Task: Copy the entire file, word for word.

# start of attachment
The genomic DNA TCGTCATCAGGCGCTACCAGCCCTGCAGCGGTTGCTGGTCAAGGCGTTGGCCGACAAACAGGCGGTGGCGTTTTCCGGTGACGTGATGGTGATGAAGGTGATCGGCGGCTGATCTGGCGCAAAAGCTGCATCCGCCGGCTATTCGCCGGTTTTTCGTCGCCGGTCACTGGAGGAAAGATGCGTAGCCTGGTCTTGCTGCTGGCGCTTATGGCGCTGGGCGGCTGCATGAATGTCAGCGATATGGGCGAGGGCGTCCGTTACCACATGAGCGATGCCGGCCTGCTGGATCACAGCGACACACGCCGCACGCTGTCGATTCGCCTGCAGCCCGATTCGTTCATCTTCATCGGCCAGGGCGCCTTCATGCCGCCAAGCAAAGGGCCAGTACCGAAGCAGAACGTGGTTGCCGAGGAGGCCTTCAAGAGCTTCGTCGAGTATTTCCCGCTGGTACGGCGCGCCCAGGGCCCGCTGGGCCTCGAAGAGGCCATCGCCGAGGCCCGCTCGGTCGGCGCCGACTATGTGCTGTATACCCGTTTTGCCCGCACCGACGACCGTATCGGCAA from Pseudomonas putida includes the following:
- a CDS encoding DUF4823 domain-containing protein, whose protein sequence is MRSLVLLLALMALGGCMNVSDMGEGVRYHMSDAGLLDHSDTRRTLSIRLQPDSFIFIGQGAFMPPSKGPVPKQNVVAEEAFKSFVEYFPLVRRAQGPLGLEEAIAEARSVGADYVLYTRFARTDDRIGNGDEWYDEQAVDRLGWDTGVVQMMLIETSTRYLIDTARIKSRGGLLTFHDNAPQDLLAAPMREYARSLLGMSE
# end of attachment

The genomic DNA TCGTCATCAGGCGCTACCAGCCCTGCAGCGGTTGCTGGTCAAGGCGTTGGCCGACAAACAGGCGGTGGCGTTTTCCGGTGACGTGATGGTGATGAAGGTGATCGGCGGCTGATCTGGCGCAAAAGCTGCATCCGCCGGCTATTCGCCGGTTTTTCGTCGCCGGTCACTGGAGGAAAGATGCGTAGCCTGGTCTTGCTGCTGGCGCTTATGGCGCTGGGCGGCTGCATGAATGTCAGCGATATGGGCGAGGGCGTCCGTTACCACATGAGCGATGCCGGCCTGCTGGATCACAGCGACACACGCCGCACGCTGTCGATTCGCCTGCAGCCCGATTCGTTCATCTTCATCGGCCAGGGCGCCTTCATGCCGCCAAGCAAAGGGCCAGTACCGAAGCAGAACGTGGTTGCCGAGGAGGCCTTCAAGAGCTTCGTCGAGTATTTCCCGCTGGTACGGCGCGCCCAGGGCCCGCTGGGCCTCGAAGAGGCCATCGCCGAGGCCCGCTCGGTCGGCGCCGACTATGTGCTGTATACCCGTTTTGCCCGCACCGACGACCGTATCGGCAA from Pseudomonas putida includes the following:
- a CDS encoding DUF4823 domain-containing protein, whose protein sequence is MRSLVLLLALMALGGCMNVSDMGEGVRYHMSDAGLLDHSDTRRTLSIRLQPDSFIFIGQGAFMPPSKGPVPKQNVVAEEAFKSFVEYFPLVRRAQGPLGLEEAIAEARSVGADYVLYTRFARTDDRIGNGDEWYDEQAVDRLGWDTGVVQMMLIETSTRYLIDTARIKSRGGLLTFHDNAPQDLLAAPMREYARSLLGMSE